Comments from Remsen: “NO.  The important point that Santiago makes is that there is no evidence to maintain Rynchops is the sister to all members of Laridae and that as long as we include Gygis and Anous in Laridae, we have a paraphyletic Laridae.  The problem, however, may be generated entirely by Gygis and Anous, which if removed from Laridae might make Rynchopidae a valid family level taxon if sister to all other Laridae with thorough taxon- and gene-sampling.  Santiago’s assessment is that the burden-of-proof now falls on the stance of maintaining Rynchopidae as a separate family, and I agree with this in principle.  Nonetheless, given the unexpected finding that Gygis and Anous are not terns (they are indeed weirdos with respect to other terns), I prefer a slow-it-down, more conservative approach until we have at least one additional study that includes all relevant taxa and a time-calibrated phylogeny.  Prum et al. (2015) estimated the split between gulls and the ancestor of Sterna and Rynchops as mid-Miocene, with a subsequent (very short branch length) split of Sterna and Rynchops as a few million years later; Gygis and Anous were not sampled (and only one genus of tern and gull).  Before we make a decision, I personally would be more comfortable with an analysis that includes all of these taxa as well as at least a few additional genera of gulls and terns.  Then, we would have all the information available for making a better-informed decision.  At this point, assuming the initial findings that Gygis and Anous are the oldest lineages in this entire group, the branching pattern might be so tight that a single expanded Laridae for all of them, including Gygis and Anous, might be the best treatment.

         “Hopefully, our public discussion of this will be sufficient provocation for someone to undertake this study.”


Comments from Zimmer: “NO. I think we need more information (taxon and gene sampling) to resolve the position of Gygis and Anous relative to Larinae, Sterninae, and Rynchops before we start messing with Rynchops.  It does appear, as the proposal (and Doug) suggest, that our current treatment of Rynchops is incorrect, but better in my opinion, to not compound that error by changing it up, only to have to reverse course when we get better resolution regarding the noddies and White Tern.  I think that this could be one of those cases where, if we find ourselves in a hole with a shovel, the best thing to do is stop digging.”


Comments from Cadena: “YES to place Rynchops in Laridae, but NO to recognize Rynchopinae as a subfamily. Like I have insisted many times before but seems not to lead us to discuss the issue, I think we need to agree on how exactly are we going to recognize clades above the species level, with subfamilies being an especially thorny case as I described most recently in comments under proposal 778 and a few earlier ones. I think that unless we recognize subfamilies consistently across all families following clear criteria, there is very little value –and lots of grounds for disagreement for entirely subjective reasons– in engaging in this sort of issues. This case is not quite the same as others because I realize that we already recognize subfamilies in Laridae so the issue would come up of where do we place Rynchops, but then we would have to work to revise the classification of subfamilies to make sure they are monophyletic because Sterninae does not appear to be so.”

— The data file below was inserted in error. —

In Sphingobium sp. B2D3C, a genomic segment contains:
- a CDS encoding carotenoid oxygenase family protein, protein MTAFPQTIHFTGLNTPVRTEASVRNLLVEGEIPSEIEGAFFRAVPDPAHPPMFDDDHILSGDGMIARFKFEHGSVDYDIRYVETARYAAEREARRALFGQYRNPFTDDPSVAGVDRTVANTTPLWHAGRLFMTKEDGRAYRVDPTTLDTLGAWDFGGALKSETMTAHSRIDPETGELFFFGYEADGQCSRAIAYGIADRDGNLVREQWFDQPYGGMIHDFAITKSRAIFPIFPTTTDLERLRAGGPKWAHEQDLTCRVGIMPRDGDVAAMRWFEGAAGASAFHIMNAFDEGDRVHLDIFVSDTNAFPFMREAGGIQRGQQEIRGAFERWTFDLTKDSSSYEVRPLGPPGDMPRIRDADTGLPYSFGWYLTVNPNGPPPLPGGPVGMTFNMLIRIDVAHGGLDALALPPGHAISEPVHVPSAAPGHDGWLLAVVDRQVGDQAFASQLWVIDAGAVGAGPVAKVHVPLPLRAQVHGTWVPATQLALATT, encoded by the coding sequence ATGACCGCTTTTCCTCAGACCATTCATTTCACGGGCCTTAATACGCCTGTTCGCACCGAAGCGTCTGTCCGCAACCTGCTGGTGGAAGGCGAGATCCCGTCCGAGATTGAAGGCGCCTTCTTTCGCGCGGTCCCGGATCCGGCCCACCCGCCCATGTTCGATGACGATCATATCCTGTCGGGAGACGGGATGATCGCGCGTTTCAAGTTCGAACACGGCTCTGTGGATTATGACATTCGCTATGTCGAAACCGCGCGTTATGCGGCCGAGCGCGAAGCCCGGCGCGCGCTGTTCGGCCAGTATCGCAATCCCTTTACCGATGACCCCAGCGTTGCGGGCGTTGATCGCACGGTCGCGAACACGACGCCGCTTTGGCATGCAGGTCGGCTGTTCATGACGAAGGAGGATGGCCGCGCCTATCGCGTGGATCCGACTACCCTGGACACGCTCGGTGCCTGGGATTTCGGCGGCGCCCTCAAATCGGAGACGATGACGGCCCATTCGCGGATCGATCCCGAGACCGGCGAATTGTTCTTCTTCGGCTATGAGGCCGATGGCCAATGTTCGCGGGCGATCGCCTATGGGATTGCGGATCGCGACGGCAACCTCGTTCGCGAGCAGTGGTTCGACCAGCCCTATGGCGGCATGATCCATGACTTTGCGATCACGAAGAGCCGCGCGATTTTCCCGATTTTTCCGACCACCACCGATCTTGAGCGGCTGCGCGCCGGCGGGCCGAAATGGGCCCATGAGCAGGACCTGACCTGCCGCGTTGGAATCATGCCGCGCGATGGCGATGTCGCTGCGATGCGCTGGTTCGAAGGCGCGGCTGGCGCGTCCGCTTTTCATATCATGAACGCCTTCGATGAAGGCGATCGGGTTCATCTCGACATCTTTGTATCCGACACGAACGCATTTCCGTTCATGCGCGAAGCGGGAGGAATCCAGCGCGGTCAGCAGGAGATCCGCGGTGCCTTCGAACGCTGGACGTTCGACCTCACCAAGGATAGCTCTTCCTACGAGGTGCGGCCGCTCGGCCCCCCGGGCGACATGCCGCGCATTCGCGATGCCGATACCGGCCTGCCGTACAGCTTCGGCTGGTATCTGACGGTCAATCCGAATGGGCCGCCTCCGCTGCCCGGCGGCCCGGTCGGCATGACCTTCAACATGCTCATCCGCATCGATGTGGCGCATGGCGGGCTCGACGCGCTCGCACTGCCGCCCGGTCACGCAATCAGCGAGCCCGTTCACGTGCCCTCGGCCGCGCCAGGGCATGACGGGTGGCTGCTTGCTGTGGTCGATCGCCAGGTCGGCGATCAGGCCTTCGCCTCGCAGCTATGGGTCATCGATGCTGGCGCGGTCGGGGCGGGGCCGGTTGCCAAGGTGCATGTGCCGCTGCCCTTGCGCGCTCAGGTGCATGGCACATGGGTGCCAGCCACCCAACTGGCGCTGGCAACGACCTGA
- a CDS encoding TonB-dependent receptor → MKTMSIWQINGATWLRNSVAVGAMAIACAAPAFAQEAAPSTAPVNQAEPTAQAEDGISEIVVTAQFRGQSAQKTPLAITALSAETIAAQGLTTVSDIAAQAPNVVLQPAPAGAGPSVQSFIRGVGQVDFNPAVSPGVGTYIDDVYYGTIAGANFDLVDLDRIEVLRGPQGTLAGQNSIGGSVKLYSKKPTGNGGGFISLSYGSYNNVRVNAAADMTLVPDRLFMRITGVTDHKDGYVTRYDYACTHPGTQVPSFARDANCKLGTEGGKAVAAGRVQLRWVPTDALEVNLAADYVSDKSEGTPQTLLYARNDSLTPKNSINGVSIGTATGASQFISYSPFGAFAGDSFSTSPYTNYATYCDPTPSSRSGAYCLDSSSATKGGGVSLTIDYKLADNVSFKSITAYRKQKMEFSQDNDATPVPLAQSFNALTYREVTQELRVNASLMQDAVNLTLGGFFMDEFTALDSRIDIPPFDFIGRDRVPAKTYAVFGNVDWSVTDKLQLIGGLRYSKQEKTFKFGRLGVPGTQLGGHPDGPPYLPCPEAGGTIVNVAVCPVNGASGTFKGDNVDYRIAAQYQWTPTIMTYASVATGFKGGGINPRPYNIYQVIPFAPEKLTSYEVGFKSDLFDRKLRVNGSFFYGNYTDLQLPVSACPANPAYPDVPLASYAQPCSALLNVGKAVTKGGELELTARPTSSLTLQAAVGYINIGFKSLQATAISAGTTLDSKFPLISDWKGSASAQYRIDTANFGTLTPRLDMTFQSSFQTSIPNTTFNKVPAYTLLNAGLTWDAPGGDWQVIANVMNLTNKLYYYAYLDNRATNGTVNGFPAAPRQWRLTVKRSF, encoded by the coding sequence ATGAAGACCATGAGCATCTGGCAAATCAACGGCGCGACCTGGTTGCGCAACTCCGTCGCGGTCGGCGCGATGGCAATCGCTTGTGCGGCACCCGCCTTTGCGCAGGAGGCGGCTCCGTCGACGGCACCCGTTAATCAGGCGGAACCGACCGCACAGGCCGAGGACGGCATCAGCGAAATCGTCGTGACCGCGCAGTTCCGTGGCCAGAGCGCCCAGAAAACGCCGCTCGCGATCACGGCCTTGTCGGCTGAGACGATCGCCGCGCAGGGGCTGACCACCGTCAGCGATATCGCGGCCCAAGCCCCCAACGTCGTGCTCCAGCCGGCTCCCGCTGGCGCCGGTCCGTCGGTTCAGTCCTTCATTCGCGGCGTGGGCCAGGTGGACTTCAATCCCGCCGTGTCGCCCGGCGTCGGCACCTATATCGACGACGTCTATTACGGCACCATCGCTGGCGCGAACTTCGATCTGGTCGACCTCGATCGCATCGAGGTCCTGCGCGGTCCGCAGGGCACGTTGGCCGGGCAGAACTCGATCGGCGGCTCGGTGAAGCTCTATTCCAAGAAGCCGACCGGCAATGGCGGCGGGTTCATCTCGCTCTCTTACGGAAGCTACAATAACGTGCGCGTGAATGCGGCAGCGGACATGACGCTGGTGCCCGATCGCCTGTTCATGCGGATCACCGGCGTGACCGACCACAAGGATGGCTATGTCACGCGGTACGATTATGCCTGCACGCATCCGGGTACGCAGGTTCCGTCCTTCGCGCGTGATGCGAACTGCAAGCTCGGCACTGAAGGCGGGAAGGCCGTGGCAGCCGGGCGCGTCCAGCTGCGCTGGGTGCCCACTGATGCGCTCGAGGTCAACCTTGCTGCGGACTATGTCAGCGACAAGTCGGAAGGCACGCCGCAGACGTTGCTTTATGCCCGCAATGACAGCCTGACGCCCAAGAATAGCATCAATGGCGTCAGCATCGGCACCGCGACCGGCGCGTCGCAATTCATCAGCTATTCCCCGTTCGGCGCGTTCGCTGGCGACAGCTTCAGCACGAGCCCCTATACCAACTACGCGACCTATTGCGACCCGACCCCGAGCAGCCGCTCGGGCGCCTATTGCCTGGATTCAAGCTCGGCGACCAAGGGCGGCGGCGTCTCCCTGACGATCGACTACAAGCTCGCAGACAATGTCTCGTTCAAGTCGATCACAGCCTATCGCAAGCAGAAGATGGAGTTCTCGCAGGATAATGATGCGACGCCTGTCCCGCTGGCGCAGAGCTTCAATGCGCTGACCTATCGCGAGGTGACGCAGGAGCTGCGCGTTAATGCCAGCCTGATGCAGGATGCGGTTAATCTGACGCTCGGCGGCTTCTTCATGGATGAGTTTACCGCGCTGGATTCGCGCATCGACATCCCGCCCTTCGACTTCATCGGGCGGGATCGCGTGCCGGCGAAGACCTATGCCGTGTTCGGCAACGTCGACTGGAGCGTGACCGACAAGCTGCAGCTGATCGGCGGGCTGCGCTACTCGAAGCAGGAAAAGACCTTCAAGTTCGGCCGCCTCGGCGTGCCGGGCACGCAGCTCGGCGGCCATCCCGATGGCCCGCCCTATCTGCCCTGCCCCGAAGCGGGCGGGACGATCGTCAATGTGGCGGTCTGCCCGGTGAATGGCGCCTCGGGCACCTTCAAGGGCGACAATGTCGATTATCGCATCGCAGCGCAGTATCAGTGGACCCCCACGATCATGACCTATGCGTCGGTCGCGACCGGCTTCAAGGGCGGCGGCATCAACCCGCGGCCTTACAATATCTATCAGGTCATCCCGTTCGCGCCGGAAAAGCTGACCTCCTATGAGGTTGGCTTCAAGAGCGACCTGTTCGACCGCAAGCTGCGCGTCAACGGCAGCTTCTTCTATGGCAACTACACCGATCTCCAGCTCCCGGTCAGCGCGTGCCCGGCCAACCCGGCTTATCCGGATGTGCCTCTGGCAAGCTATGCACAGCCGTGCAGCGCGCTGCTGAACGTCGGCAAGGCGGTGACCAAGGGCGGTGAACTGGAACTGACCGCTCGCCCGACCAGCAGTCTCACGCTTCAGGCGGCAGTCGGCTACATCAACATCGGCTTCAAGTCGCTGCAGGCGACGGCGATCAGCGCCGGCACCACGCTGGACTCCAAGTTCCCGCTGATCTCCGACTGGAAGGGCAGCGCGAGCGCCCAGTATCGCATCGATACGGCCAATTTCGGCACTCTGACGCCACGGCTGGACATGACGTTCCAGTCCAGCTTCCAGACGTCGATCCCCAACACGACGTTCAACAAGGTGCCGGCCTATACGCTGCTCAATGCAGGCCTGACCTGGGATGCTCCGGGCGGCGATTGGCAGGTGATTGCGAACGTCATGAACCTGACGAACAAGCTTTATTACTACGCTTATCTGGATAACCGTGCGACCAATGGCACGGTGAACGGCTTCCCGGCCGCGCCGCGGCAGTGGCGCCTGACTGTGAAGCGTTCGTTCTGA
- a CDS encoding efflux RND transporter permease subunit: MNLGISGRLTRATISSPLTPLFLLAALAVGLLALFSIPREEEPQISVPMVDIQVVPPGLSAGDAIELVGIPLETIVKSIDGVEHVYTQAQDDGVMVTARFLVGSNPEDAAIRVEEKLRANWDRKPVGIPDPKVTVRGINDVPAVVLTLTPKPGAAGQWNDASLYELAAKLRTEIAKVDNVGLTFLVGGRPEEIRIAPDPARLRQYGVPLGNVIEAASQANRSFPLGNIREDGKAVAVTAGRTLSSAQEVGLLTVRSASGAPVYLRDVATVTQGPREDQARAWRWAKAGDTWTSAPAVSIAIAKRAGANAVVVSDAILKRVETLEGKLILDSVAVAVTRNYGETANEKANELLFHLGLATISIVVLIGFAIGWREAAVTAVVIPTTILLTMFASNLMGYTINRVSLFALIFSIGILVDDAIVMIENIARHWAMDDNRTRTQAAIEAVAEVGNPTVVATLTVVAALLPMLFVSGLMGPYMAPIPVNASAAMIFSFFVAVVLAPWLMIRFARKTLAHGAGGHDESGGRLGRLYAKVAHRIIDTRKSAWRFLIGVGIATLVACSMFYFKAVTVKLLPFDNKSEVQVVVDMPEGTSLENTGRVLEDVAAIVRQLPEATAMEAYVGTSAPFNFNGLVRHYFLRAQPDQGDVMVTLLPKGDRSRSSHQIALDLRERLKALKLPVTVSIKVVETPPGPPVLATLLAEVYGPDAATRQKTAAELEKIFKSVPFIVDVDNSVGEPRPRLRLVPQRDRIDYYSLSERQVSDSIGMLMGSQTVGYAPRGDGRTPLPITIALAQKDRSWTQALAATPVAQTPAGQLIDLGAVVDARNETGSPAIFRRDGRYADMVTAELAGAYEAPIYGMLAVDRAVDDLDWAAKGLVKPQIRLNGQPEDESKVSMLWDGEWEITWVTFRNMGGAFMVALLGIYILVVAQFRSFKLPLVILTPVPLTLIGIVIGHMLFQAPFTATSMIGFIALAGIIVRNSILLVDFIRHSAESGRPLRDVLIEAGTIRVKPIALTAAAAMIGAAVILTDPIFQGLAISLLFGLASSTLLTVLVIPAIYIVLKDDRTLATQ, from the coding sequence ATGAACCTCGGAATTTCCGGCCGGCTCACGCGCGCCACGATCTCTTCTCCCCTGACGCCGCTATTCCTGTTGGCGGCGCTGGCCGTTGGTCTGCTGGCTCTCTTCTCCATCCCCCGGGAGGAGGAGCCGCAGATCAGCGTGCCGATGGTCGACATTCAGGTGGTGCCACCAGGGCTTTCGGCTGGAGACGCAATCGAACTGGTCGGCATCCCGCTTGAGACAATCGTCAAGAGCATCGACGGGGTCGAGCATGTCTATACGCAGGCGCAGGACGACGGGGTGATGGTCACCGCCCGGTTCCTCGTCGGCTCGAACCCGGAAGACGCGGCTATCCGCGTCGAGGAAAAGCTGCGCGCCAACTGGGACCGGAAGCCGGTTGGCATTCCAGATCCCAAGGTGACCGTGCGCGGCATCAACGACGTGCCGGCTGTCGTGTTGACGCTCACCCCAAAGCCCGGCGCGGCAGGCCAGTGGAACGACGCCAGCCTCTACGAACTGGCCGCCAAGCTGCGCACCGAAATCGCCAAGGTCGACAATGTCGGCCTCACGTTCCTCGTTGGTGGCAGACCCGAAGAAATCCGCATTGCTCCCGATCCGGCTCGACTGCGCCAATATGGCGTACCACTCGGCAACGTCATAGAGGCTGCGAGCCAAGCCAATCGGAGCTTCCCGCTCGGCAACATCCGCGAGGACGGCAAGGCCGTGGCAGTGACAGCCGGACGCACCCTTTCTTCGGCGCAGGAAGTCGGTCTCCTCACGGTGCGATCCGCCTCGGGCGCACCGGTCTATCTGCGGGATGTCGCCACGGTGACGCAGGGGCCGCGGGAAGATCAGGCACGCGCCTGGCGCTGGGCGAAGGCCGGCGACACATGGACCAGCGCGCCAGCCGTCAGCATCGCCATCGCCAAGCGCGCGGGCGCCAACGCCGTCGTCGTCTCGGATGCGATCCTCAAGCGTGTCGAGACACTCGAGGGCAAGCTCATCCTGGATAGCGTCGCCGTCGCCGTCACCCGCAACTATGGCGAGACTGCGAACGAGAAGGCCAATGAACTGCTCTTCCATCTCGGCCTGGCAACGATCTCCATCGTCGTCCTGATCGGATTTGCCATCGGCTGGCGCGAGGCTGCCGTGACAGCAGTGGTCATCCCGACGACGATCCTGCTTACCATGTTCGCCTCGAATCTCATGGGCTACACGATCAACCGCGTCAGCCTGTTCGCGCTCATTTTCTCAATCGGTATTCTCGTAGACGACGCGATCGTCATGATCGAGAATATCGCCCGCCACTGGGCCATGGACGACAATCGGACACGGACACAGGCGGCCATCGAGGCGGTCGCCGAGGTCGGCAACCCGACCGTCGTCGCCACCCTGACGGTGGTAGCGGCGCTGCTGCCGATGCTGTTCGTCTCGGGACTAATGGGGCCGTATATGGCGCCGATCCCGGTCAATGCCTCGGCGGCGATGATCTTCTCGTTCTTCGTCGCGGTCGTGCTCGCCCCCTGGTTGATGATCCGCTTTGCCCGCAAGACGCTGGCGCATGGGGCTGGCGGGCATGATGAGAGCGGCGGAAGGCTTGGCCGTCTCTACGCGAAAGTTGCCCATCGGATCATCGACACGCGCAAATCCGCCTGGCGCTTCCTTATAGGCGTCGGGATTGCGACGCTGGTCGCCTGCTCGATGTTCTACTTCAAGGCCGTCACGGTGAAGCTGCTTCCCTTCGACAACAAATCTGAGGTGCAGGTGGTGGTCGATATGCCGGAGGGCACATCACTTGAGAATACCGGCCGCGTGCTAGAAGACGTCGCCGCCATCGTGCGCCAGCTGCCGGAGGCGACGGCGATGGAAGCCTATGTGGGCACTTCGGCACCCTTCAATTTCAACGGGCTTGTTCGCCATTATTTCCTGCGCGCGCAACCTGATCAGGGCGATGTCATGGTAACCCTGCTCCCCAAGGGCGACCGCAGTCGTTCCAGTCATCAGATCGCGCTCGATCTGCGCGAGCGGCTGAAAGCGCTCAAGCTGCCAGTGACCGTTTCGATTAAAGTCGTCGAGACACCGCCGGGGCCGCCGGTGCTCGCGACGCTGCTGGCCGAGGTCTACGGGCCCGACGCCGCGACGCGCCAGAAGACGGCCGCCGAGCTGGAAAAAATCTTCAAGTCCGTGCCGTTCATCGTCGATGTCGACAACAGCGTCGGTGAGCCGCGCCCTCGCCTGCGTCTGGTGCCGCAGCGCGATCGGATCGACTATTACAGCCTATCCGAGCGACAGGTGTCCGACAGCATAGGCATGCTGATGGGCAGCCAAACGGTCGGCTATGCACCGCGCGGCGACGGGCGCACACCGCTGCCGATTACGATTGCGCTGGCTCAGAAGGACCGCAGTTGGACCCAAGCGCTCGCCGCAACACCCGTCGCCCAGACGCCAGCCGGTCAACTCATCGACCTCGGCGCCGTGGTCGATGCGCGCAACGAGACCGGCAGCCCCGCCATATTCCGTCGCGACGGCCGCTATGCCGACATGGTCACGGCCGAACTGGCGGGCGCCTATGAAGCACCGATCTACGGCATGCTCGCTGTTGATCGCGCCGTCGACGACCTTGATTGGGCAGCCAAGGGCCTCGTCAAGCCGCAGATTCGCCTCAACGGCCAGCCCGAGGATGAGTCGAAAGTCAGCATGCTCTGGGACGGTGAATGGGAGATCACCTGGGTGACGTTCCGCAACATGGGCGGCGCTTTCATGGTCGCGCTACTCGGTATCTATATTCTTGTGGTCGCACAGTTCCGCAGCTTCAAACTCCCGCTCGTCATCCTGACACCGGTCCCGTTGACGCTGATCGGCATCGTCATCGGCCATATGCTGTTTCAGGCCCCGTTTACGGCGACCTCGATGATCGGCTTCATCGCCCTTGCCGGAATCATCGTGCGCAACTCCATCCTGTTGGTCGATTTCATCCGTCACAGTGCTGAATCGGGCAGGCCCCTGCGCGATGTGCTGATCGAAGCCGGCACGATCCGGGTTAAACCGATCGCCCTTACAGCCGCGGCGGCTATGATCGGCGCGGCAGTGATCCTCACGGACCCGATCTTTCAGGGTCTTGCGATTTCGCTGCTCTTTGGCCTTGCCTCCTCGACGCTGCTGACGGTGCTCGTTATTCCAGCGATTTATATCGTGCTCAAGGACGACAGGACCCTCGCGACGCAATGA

“Given the discussions about slowness of SACC etc. over the last few weeks, my personal take is that we should focus on the really pressing issues where changes in classification are truly required. I think we all agree in that we should recognize families, correct? But do we need to recognize subfamilies? Will users of our classification who are eager to see us move faster will benefit from having subfamilies? If the committee decides we do need to get into this out of principle or because it would be useful for the community, then I think we need to work on it across all clades and do it consistently, i.e. a lot of work. I personally think we have our plate pretty full with genera, families, and orders (let alone all the problems with species limits!), so I would rather not deal with subfamilies at all given that there is no objective definition of what a subfamily is and especially given that our classification does not consistently recognize subfamilies within all (or most) families. I am not saying we do know what families (or orders or genera) are, but at least we have consistently recognized clades within orders as such across the board.


“Maybe I am the only one who thinks that a discussion on whether and how we recognize higher-level clades (and well, species, but that’s for another day) is necessary, so this will be my final rant on this and will give up if people don't think it matters.”


Comments from Jaramillo: “NO. This group is one of the most unusual on earth based on its bill shape. It does not look right as a “mere” subfamily. One may argue that this creates a scenario that is equally troubling as other gull/tern like birds would end up being outside of the gulls and terns (Gygis and Anous), and that seems wrong as well. But looking further out in the group, jaegers (Stercorarius) are also rather gull like, but clearly outside of the gulls, as they are sister to alcids. At a distance young jaegers are mistaken for gulls other than by experienced observers. So perhaps having other gull/tern like birds outside of the gulls and terns is not all that much of an issue, the gull/tern type is recurrent in the group. We deal with that later perhaps by creating a new family for Gygis and Anous? They are not very tern like vocally in my opinion.”